‘You uncaring shark’

How would our readers within the infrastructure fund community like to be seen? Probably not as “sharks” who “made a killing” and “destroyed” a firm “caring for 31,000 old people”. If you didn’t know already, the descriptions in the previous sentence were applied to US alternative assets investor The Blackstone Group by London newspaper the Daily Mail due to its alleged role in creating the conditions for the eventual sorry plight of UK care home operator Southern Cross.

Fortunately, the British Venture Capital Association issued a swift and carefully targeted riposte to the media coverage of Southern Cross, challenging the view that the firm’s troubles should be attributed to Blackstone and highlighting the good work done by other investors in the sector. Perhaps as a result, subsequent media reports did appear to dwell a little more on the counter-arguments.

In a similar fight, how would the infrastructure asset class fare? Does the lack of an industry association mean it may as well throw in the towel? At the 2010 version of our annual Berlin forum, there was talk behind the scenes of such an association being formed, but nothing has since materialised. While there are national – and even one or two supra-national – bodies in the PPP/project finance field, there is no organisation encompassing the interests of all providers of private capital for infrastructure.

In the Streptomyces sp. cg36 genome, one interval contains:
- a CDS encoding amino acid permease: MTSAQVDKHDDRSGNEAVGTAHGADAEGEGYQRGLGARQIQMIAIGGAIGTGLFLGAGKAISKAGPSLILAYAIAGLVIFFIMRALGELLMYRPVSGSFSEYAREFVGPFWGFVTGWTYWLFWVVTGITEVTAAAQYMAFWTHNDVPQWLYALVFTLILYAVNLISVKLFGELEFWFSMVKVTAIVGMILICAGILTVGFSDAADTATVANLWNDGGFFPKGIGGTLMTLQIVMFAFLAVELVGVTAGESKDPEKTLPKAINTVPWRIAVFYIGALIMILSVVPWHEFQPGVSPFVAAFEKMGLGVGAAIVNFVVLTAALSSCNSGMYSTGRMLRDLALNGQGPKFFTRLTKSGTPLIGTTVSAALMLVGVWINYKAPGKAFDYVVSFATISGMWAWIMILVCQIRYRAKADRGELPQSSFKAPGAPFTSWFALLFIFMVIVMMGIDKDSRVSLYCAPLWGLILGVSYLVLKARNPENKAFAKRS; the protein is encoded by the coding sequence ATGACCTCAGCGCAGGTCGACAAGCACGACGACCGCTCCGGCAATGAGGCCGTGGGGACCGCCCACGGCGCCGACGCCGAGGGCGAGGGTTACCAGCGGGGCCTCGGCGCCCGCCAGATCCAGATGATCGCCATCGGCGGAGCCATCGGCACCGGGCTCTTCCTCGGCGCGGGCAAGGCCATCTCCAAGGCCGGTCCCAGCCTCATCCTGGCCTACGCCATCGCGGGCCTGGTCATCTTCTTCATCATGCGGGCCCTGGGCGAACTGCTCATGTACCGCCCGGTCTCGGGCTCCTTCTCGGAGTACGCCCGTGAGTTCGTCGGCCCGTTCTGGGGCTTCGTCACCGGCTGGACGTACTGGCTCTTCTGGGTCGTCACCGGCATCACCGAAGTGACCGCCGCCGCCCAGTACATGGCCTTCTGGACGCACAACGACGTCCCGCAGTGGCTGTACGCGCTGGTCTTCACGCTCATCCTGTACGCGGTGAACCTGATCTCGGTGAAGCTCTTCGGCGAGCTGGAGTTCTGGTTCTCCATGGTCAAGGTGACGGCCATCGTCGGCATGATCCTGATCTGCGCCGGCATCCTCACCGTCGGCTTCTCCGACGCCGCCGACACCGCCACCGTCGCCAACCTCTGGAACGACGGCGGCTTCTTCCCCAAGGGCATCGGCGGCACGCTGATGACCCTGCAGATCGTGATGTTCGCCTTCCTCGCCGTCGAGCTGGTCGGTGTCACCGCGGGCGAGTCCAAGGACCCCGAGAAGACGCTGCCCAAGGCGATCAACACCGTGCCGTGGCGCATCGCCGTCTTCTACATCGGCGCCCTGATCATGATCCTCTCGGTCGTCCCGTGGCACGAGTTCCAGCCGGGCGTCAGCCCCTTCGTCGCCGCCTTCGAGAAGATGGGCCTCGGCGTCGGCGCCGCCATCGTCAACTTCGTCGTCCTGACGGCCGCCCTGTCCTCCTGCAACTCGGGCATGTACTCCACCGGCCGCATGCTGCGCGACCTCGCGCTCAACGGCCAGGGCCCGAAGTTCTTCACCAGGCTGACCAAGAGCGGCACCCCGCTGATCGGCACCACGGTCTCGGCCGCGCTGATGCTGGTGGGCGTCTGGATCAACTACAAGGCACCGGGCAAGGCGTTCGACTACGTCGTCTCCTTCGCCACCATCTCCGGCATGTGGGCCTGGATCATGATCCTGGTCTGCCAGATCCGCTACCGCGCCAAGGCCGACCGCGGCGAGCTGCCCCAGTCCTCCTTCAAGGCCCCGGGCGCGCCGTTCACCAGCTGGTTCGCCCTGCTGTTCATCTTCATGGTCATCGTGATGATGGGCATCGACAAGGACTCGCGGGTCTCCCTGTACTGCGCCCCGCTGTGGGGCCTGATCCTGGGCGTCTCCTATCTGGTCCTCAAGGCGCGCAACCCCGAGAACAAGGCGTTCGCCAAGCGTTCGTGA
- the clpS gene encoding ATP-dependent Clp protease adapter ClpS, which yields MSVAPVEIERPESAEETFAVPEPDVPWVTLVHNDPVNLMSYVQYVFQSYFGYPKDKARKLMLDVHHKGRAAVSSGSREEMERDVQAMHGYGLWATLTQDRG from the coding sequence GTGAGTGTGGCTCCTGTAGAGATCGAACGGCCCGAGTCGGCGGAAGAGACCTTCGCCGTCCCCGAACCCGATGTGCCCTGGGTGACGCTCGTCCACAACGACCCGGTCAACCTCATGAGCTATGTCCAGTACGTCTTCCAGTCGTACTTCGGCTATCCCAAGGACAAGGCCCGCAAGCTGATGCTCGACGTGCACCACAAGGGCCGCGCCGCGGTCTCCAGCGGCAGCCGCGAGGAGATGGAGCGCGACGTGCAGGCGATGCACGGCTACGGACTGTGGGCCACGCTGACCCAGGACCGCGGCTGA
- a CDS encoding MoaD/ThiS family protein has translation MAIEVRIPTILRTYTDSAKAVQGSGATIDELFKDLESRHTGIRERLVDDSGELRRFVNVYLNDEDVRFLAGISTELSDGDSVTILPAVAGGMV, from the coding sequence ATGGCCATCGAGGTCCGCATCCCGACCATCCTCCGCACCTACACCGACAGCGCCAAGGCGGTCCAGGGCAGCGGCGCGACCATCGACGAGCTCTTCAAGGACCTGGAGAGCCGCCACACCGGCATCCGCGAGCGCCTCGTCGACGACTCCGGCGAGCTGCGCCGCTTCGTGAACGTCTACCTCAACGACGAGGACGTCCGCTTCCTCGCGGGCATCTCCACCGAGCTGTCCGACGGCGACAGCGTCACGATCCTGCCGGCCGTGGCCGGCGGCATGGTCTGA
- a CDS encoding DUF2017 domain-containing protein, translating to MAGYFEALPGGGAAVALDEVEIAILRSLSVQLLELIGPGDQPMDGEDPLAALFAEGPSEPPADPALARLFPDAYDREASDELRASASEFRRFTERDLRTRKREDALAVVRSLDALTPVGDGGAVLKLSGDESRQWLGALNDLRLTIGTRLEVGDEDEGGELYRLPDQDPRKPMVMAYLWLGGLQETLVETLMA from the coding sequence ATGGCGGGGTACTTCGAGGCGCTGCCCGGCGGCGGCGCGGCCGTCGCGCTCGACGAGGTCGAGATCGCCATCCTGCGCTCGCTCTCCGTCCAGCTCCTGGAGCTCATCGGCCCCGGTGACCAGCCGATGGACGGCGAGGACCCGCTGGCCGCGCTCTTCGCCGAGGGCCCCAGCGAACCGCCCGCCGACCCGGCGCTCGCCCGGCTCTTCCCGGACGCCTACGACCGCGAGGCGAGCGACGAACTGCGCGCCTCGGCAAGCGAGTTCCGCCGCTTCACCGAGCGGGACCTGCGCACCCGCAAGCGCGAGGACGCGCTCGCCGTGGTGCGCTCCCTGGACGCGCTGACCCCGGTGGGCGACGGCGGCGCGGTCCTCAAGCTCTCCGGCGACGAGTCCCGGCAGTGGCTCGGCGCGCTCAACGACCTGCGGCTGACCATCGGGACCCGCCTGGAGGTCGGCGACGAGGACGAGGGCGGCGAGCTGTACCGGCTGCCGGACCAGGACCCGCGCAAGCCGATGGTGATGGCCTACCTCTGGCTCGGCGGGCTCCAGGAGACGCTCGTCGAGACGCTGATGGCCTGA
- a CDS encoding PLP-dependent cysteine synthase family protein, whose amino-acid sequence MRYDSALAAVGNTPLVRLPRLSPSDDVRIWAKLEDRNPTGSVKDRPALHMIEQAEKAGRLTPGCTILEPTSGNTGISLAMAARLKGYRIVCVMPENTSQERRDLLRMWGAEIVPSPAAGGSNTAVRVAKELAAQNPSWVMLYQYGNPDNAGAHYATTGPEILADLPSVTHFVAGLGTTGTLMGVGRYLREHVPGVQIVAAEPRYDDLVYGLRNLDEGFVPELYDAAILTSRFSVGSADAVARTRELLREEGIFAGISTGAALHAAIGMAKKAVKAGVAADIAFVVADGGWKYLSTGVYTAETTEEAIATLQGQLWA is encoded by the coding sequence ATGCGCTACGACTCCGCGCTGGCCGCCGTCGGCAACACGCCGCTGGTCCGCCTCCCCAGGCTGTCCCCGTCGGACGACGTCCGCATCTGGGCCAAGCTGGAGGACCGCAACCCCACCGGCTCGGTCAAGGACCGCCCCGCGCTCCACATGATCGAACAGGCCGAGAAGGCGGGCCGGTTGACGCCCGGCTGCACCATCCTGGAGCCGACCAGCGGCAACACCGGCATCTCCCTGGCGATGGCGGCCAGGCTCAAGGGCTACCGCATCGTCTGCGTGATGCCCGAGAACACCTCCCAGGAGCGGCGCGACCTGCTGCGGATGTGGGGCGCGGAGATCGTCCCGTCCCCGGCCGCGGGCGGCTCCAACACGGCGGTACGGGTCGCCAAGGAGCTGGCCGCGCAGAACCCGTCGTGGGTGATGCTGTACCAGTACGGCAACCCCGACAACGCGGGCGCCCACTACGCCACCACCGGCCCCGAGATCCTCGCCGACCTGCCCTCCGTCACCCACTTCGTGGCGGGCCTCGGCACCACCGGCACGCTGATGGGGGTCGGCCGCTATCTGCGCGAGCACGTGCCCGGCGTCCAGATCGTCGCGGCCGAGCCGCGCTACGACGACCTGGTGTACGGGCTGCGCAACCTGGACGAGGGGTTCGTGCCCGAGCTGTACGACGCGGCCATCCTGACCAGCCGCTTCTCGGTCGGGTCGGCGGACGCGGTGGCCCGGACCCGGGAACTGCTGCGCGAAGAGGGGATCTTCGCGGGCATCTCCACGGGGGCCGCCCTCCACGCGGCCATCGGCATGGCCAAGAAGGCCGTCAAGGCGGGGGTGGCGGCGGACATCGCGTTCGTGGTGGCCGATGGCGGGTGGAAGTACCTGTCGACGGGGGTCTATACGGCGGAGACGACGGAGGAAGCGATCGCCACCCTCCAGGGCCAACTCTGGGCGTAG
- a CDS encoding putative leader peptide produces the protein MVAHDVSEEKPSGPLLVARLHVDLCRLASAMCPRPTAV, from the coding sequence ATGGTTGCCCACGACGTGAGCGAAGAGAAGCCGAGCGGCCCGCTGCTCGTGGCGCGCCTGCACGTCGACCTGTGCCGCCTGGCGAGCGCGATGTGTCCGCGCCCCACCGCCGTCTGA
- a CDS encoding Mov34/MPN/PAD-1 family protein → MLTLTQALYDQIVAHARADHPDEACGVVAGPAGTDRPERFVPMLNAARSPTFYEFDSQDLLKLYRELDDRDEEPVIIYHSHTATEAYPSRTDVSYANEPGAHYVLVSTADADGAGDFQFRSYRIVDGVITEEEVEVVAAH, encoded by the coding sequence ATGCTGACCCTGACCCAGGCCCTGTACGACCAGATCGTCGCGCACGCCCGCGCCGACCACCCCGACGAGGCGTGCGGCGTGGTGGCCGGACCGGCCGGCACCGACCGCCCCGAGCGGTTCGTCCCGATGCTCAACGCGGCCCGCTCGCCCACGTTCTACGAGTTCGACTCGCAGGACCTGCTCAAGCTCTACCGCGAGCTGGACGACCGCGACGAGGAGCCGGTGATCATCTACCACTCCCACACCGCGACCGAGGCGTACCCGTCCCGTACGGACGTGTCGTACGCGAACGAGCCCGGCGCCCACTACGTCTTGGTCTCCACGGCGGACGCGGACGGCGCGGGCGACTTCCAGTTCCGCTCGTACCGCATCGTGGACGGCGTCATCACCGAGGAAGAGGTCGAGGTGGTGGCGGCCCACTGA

This is worrying, since ownership of infrastructure assets is potentially highly sensitive. Care homes are the exception rather than the rule in private equity – rarely does private equity ownership have such a powerful social impact. But, through their management (whether full or partial) of ports, airports, bridges and the like, infrastructure funds have responsibility for ensuring safe passage of countless multitudes of passengers every day.

But as yet, infrastructure funds have not – thank heaven – had to deal with the repercussions of a major airport security failure, a collapsing bridge or an exploding gas pipeline. In such an event, it’s not hard to imagine newspaper journalists digging furiously to find the slightest evidence of culpability on the part of the owner.

If this imagined scenario becomes reality, let’s hope the infrastructure asset class is by then
sufficiently organised to offer a coherent response.